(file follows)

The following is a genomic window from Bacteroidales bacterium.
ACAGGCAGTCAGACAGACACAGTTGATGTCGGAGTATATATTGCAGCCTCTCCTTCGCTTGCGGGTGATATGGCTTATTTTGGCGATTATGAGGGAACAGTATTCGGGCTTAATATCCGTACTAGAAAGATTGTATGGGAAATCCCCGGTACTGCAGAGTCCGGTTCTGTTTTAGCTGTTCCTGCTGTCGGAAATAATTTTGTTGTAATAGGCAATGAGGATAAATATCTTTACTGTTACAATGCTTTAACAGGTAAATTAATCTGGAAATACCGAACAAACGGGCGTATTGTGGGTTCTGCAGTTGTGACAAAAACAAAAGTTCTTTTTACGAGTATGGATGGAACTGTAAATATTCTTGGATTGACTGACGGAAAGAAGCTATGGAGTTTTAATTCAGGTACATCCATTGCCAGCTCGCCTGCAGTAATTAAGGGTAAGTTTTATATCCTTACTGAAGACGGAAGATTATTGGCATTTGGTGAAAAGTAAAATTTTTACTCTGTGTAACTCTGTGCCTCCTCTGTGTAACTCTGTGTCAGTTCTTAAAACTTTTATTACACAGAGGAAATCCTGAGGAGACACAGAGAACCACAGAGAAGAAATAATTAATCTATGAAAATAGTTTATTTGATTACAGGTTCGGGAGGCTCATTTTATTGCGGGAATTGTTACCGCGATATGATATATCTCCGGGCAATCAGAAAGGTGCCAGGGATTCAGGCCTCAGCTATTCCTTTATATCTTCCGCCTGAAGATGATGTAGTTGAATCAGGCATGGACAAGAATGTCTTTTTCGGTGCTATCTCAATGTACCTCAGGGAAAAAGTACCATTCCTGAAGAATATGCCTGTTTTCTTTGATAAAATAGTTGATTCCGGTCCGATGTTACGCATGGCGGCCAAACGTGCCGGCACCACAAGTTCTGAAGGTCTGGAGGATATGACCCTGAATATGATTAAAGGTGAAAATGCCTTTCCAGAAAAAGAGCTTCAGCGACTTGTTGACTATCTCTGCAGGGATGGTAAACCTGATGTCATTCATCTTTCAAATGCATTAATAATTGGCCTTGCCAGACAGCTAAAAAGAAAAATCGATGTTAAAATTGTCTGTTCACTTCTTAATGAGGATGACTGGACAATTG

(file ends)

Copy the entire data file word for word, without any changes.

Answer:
The following is a genomic window from Bacteroidales bacterium.
ACAGGCAGTCAGACAGACACAGTTGATGTCGGAGTATATATTGCAGCCTCTCCTTCGCTTGCGGGTGATATGGCTTATTTTGGCGATTATGAGGGAACAGTATTCGGGCTTAATATCCGTACTAGAAAGATTGTATGGGAAATCCCCGGTACTGCAGAGTCCGGTTCTGTTTTAGCTGTTCCTGCTGTCGGAAATAATTTTGTTGTAATAGGCAATGAGGATAAATATCTTTACTGTTACAATGCTTTAACAGGTAAATTAATCTGGAAATACCGAACAAACGGGCGTATTGTGGGTTCTGCAGTTGTGACAAAAACAAAAGTTCTTTTTACGAGTATGGATGGAACTGTAAATATTCTTGGATTGACTGACGGAAAGAAGCTATGGAGTTTTAATTCAGGTACATCCATTGCCAGCTCGCCTGCAGTAATTAAGGGTAAGTTTTATATCCTTACTGAAGACGGAAGATTATTGGCATTTGGTGAAAAGTAAAATTTTTACTCTGTGTAACTCTGTGCCTCCTCTGTGTAACTCTGTGTCAGTTCTTAAAACTTTTATTACACAGAGGAAATCCTGAGGAGACACAGAGAACCACAGAGAAGAAATAATTAATCTATGAAAATAGTTTATTTGATTACAGGTTCGGGAGGCTCATTTTATTGCGGGAATTGTTACCGCGATATGATATATCTCCGGGCAATCAGAAAGGTGCCAGGGATTCAGGCCTCAGCTATTCCTTTATATCTTCCGCCTGAAGATGATGTAGTTGAATCAGGCATGGACAAGAATGTCTTTTTCGGTGCTATCTCAATGTACCTCAGGGAAAAAGTACCATTCCTGAAGAATATGCCTGTTTTCTTTGATAAAATAGTTGATTCCGGTCCGATGTTACGCATGGCGGCCAAACGTGCCGGCACCACAAGTTCTGAAGGTCTGGAGGATATGACCCTGAATATGATTAAAGGTGAAAATGCCTTTCCAGAAAAAGAGCTTCAGCGACTTGTTGACTATCTCTGCAGGGATGGTAAACCTGATGTCATTCATCTTTCAAATGCATTAATAATTGGCCTTGCCAGACAGCTAAAAAGAAAAATCGATGTTAAAATTGTCTGTTCACTTCTTAATGAGGATGACTGGACAATTG